Yeast suspension (10 mL/kg b.w.) elevated rectal temperature after 19 h of subcutaneous injection. Oral administration of MECEL at 100 and 200 mg/kg b.w. showed significant reduction of normal rectal body temperature and yeast-provoked elevated temperature (38.8 ± 0.2 and 37.6 ± 0.4, respectively, at 2–3 h) in a dose-dependent manner, and the effect was comparable to that of the standard antipyretic drug–paracetamol (150 mg/kg b.w.). MECEL at 2 mg/disk showed broad spectrum of growth inhibition activity against both groups of bacteria. However, MECEL was not effective against the yeast strains tested in this study.
This study revealed that the methanol extract of C. erectus exhibited significant antipyretic activity in the tested models and antibacterial activity as well, and may provide the scientific rationale for its popular use as antipyretic agent in Khamptis’s folk medicines.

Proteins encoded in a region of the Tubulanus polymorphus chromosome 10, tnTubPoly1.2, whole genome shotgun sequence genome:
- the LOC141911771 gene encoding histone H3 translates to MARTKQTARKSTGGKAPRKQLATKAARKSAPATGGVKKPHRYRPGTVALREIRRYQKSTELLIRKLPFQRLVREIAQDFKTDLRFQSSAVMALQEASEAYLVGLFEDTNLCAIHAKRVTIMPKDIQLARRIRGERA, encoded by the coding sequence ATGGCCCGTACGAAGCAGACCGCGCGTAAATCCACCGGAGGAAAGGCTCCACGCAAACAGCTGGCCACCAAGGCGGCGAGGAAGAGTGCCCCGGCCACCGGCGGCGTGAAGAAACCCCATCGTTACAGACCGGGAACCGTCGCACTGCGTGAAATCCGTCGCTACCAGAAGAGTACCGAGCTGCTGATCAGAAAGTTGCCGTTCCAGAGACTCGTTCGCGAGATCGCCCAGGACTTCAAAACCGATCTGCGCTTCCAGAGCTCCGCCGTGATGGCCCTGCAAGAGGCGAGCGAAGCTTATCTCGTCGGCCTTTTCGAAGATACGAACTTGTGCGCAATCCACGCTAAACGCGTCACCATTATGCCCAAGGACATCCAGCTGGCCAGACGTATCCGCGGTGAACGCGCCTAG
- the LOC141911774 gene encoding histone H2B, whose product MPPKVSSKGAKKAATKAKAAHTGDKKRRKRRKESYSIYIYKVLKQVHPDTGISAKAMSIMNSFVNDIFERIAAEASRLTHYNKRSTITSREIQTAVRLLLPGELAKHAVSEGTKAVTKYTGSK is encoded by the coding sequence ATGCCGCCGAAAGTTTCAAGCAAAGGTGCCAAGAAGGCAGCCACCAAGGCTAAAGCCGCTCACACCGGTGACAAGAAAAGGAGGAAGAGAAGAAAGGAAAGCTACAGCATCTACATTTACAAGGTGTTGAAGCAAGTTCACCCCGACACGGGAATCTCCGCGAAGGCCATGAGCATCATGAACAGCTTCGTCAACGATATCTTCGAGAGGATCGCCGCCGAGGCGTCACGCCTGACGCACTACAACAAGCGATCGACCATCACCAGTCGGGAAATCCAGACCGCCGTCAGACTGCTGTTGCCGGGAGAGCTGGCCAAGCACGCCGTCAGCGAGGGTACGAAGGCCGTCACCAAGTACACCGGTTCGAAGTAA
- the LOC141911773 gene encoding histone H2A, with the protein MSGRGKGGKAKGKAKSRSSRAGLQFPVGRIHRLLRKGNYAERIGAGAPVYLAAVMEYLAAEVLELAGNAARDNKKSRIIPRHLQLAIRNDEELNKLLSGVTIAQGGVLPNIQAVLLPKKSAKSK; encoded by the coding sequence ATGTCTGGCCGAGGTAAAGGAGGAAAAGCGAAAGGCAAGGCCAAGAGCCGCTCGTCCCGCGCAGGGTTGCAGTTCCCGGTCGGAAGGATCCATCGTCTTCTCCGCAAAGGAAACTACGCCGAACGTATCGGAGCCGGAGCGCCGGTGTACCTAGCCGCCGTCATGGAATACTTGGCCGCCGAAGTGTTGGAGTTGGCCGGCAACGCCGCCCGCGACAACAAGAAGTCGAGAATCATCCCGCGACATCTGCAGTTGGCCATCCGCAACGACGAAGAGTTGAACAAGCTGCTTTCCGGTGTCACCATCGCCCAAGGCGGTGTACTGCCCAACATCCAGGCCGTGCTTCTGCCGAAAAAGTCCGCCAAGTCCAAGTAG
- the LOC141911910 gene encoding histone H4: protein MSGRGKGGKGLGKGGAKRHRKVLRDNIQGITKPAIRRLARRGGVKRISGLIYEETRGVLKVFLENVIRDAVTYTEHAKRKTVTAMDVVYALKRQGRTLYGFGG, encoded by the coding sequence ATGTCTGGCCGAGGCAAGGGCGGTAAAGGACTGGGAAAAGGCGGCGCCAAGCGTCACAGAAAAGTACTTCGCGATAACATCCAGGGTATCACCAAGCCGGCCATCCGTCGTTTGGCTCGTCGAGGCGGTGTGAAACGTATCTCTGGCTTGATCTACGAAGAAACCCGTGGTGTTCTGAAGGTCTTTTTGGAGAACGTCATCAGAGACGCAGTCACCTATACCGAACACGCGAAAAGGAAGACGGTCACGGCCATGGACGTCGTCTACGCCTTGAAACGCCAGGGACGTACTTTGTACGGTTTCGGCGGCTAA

Antipyretic activity; Chloranthus erectus; Khampti tribe
Incidence of epilepsy is 0.3 to 0.5% in different populations throughout the world, and the prevalence of epilepsy has been estimated at 5 to 10 persons per 1000. Scanning of the Ayurvedic classics reveals that 90% of the formulations mentioned to have action on sajnavaha srotas are ghrita-based formulations. Ghrita because of its yogavahi guna, incorporates the qualities of the drugs added to it without losing its own qualities. In the present study Hingusauvarchaladi ghrita and saptavartita Hingusauvarchaladi ghrita have been selected, to prove their anticonvulsant activity experimentally on albino mice, by the chemoshock method. The observations recorded have been analyzed by one-way ANOVA followed by Scheffe's test, statistically. Saptavartita Hingusauvarchaladi ghrita has shown better anticonvulsant activity in comparison to Hingusauvarchaladi ghrita.